Regarding the occasional memory loss, I wonder if it’s possible that with all of your blogs and workshops and seminars and meetings and newsletters, your mind is juggling nineteen different balls, and it sometimes drops one. In that context, it doesn’t seem so scary. (A different example: Alzheimer’s always involves forgetfulness, but not all forgetfulness indicates Alzheimer’s. Nevertheless, if you’re a worrier, that’s the first thing you think of.)

Keep taking care of yourself. And sorry to hear about your friend.

November 15th, 2010 | 11:10 AM
Mitch:

Thanks Charles. Actually, a routine blood test should pick up at least an anomaly that there’s something wrong. It’s one of the things I believe they automatically test for now, though I could be wrong on that front. It’s really a quick test to see. However, I know so many people who were walking around with symptoms yet never mentioned anything to a doctor, or even went to see a doctor, and suddenly were in the emergency room with issues. That’s why I told my story in one of these links, hoping that someone else won’t go through any of it.

November 15th, 2010 | 1:22 PM

Hey Mitch, I am really proud of you for getting yourself healthy! You know the topic is close to my heart!

You being tired more and having a “cloudy” brain is typical for people with diabetes. I know you have your diet covered and are doing well. Not sure what it consists of but you should be avoiding grains as much as possible. In fact, I have seen studies where subjects who decreased their animal product consumption had tremendous results as well. Focus on a plant based diet and you can’t go wrong- you should also be trying to do activity every single day to help clear the glucose from your bloodstream, if not every other day at a minimum.

If you have not stumbled across them already check out: Anything by Dr. Neil Barnard, Thrive by Brendan Brazier, and The China Study by Dr. Campbell.

And keep up the great work! I look forward to hearing your next update!

November 15th, 2010 | 4:50 PM
Mitch:

Thanks Susan. Actually, the Metabolic diet has this list of foods I can eat, and there’s quite the variety. I was surprised to find potatoes on the list, along with brown rice and wheat products, but it’s there. You probably haven’t been reading this blog for long, but I don’t eat many vegetables, and I eat no fruit unless it’s in a pie (isn’t that a shame), and even then there’s only a couple. So my diet is mainly meat, which has actually helped as I’ve been measuring portions. Turns out I wasn’t eating enough food, of all things. That helps the glucose stay down as well.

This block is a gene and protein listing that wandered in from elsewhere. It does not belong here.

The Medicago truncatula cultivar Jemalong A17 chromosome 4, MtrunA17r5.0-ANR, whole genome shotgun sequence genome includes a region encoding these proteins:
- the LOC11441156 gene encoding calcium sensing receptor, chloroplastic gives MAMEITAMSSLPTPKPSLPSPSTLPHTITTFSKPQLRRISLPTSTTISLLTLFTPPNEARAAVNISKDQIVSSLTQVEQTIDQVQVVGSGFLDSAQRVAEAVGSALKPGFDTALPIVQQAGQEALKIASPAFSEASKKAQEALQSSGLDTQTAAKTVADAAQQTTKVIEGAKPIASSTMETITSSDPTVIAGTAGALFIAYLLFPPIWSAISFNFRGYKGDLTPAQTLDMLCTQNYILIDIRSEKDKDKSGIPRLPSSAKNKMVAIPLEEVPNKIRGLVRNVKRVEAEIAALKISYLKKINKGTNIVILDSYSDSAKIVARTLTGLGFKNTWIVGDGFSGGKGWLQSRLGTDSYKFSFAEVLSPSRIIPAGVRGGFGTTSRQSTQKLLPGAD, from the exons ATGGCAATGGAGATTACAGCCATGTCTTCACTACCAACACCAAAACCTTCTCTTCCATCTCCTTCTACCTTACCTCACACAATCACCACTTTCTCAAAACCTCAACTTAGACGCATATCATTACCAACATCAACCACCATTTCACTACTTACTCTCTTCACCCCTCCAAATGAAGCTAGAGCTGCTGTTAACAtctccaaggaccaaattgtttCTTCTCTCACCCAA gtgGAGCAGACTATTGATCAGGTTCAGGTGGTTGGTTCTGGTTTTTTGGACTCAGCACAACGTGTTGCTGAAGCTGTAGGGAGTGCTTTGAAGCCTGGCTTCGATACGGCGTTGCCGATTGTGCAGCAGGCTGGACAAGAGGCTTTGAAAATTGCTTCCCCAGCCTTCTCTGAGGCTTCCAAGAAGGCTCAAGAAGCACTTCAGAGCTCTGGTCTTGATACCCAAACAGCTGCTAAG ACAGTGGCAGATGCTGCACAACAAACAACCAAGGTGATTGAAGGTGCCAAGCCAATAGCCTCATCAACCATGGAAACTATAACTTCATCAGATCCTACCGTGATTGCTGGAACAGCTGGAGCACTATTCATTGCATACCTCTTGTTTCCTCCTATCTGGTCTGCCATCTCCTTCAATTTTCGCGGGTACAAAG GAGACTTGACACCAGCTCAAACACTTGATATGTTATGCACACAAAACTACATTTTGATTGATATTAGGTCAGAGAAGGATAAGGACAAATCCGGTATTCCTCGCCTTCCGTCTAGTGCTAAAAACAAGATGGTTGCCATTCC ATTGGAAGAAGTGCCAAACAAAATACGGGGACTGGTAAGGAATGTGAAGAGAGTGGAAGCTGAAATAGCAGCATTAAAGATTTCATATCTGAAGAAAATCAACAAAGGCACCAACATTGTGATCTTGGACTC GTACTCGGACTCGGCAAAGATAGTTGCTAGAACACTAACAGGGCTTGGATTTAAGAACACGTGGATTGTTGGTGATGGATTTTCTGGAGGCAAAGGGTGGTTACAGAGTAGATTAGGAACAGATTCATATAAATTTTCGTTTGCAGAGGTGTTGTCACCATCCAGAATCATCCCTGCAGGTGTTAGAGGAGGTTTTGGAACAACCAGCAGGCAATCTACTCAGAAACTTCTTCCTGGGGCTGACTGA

November 15th, 2010 | 6:12 PM
Sue T.:

I for one am massively proud of you for working out and sticking with it 😉 I would help you with the memory stuff but I forget what I was going to say… maybe if I get up, go in the other room and come back it will hit me 🙂

November 16th, 2010 | 4:07 AM
Mitch:

Sue, what were we talking about? lol And thanks for the other.

November 16th, 2010 | 9:10 AM
Sue T.:

I dunno… what’s your name again? (snicker) Oh you’re welcome… but, for what?

November 17th, 2010 | 7:18 PM
Mitch:

I don’t know; I forgot.

November 17th, 2010 | 7:29 PM
Mitch:

By the way Miss Sue, you’re still not putting your blog link in, though you don’t have to obviously.

November 17th, 2010 | 10:30 PM
Sue T.:

My blog link? Oh … no it says … Okay, I’m sorry what are we talking about? I put my website up there in the website thing. AND I sorely have to update my blog. Oh, wait, I scrolled up, I put a tag line and my blog… I see 🙂 I hadn’t noticed that before. I will…

Okay but wait until I give it some attention.

November 18th, 2010 | 3:25 AM

Getting type 2 diabetes in your 30’s sucks. You then learn that diabetes will lead to blindness. As you do some research you find that the drugs prescribed to treat diabetes do a lot of harm to your organs and is the reason why doctors tell you not to drink alcohol. So essentially life is over, you cannot drink, you cannot eat tasty stuff such as donuts, chocolate bars, pasta, sodas, cookies, twinkies, or even rice and potatos. Red meat is often off the menu as well. You are left with vegetables and chicken. Then you may develop problems with your nerves and sexual activity and desire is gone or declined. So, essentially you being to live the life of an 80 year old.

November 17th, 2010 | 2:06 PM
Mitch:

Actually Kathy, diabetes leads to a lot of bad stuff, but if you control it, as much as you can, you can still eat all this other stuff, just in moderation.

November 17th, 2010 | 7:20 PM